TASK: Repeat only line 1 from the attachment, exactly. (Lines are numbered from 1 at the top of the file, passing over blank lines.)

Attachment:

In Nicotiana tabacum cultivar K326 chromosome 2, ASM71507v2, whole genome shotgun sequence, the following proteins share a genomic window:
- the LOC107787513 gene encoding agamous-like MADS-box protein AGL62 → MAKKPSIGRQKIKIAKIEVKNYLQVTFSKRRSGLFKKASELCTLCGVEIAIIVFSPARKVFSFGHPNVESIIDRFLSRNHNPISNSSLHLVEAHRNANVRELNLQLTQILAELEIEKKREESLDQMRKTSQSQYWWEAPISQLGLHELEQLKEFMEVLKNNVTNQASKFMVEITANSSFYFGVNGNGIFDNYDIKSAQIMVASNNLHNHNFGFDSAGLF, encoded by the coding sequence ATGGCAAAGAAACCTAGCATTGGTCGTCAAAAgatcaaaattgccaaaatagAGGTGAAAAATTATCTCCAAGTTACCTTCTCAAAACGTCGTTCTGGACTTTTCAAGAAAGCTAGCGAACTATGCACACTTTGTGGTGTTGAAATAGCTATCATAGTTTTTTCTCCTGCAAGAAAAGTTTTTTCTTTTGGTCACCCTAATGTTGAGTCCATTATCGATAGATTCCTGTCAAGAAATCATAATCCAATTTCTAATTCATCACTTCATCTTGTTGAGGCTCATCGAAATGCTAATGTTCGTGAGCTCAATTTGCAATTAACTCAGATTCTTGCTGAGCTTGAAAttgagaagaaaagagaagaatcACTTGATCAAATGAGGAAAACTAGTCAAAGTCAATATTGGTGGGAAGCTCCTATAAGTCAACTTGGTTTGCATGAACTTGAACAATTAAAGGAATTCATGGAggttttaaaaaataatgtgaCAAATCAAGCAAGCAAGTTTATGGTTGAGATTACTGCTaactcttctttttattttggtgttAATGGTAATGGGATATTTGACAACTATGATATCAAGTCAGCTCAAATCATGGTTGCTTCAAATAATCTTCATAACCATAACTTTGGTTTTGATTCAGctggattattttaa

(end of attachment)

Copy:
In Nicotiana tabacum cultivar K326 chromosome 2, ASM71507v2, whole genome shotgun sequence, the following proteins share a genomic window: